Exogenous Hydrogen Sulfide Plays an Important Role by Regulating Autophagy in Diabetic-Related Diseases


Autophagy is a vital cell mechanism which plays an important role in many physiological processes including clearing long-lived, accumulated and misfolded proteins, removing damaged organelles and regulating growth and aging. Autophagy also participates in a variety of biological functions, such as development, cell differentiation, resistance to pathogens and nutritional hunger. Recently, autophagy has been reported to be involved in diabetes, but the mechanism is not fully understood. Hydrogen sulfide (H2S) is a colorless, water-soluble, flammable gas with the typical odor of rotten eggs, which has been known as a highly toxic gas for many years. However, it has been reported recently that H2S, together with nitric oxide and carbon monoxide, is an important gas signal transduction molecule. H2S has been reported to play a protective role in many diabetes-related diseases, but the mechanism is not fully clear. Recent studies indicate that H2S plays an important role by regulating autophagy in many diseases including cancer, tissue fibrosis diseases and glycometabolic diseases; however, the related mechanism has not been fully studied. In this review, we summarize recent research on the role of H2S in regulating autophagy in diabetic-related diseases to provide references for future related research.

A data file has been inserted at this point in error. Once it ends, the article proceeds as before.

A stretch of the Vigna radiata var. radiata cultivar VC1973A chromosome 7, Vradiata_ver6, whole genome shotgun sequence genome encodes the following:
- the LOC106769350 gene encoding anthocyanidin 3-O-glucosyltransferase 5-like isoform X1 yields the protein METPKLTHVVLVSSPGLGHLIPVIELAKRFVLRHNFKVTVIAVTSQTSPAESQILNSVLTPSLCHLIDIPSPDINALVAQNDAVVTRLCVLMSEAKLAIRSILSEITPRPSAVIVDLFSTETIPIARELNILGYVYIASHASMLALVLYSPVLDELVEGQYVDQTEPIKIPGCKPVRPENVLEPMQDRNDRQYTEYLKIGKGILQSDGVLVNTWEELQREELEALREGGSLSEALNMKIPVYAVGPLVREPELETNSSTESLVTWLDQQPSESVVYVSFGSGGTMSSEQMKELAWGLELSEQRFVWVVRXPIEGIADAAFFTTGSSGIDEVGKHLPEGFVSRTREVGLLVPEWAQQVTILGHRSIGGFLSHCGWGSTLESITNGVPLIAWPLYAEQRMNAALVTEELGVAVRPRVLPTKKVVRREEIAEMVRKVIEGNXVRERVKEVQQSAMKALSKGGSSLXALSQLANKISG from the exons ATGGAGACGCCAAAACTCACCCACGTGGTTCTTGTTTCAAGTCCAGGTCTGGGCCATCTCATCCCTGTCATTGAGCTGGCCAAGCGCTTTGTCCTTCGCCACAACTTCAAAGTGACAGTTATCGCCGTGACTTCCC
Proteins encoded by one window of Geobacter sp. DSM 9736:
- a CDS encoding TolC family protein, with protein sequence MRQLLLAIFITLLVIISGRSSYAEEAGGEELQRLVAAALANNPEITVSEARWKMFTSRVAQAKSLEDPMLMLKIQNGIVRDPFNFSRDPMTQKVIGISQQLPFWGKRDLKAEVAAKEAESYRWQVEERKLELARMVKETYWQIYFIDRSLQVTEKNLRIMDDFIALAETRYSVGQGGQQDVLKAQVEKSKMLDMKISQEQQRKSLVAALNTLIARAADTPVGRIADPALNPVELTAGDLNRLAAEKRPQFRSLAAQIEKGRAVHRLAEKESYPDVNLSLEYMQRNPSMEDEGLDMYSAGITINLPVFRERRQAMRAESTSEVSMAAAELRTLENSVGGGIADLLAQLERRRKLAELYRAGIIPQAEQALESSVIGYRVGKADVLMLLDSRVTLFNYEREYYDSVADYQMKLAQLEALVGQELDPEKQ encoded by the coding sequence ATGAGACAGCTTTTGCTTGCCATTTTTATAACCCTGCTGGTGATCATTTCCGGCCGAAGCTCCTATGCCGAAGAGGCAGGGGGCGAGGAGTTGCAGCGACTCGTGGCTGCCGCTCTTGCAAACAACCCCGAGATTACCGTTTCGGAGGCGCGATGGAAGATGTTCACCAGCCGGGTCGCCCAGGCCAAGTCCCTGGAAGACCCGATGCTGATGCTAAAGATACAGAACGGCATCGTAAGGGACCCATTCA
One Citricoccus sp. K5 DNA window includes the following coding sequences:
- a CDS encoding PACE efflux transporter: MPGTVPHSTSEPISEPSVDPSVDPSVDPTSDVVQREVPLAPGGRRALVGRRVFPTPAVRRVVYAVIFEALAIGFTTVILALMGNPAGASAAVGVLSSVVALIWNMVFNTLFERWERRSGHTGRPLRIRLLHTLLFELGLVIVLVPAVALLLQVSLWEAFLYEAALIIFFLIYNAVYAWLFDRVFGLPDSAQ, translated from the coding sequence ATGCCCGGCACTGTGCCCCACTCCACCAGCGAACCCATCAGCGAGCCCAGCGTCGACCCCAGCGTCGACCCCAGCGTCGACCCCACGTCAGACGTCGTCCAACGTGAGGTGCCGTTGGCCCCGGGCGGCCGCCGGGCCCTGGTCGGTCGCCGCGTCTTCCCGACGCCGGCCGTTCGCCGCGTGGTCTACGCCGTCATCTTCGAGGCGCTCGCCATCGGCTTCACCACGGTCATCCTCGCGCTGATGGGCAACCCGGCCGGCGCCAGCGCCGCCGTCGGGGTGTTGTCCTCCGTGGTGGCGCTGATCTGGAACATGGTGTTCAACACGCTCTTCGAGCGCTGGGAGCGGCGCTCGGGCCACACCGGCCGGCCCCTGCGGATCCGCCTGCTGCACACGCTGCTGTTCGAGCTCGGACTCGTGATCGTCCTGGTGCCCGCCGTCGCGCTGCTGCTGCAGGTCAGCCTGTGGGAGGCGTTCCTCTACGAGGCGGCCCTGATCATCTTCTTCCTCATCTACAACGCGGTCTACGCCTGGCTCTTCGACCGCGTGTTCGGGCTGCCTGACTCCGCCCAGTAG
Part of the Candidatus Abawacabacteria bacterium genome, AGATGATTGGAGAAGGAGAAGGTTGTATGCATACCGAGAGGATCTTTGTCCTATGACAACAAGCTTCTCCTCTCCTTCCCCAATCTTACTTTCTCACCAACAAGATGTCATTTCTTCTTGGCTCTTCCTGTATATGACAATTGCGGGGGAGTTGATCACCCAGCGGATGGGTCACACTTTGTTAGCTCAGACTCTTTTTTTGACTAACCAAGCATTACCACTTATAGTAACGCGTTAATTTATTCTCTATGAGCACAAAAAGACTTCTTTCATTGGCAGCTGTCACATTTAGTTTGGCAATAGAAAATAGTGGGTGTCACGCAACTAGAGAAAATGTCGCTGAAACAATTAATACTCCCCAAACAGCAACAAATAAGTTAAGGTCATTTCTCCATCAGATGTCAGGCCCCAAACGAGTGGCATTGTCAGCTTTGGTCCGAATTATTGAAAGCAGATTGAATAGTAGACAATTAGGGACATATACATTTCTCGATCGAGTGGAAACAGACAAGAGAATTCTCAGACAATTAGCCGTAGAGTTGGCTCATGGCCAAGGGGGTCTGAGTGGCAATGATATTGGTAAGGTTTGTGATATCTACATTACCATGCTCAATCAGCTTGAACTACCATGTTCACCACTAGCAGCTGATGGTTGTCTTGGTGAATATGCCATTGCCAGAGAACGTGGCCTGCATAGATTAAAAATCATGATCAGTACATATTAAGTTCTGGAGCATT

Funding source: Henan Province, China (Grant No. 202102310153); the Natural Science Foundation for Excellent Young Scholars of Henan Province (Grant No. 212300410026); the Program for Young Key Teacher of Henan Province (Grant No. 2020GGJS037); the Youth Talent Promotion Plan of Henan Association for Science and Technology (Grant No. 2020HYTP054).
Related subjects: Applications & Pathways

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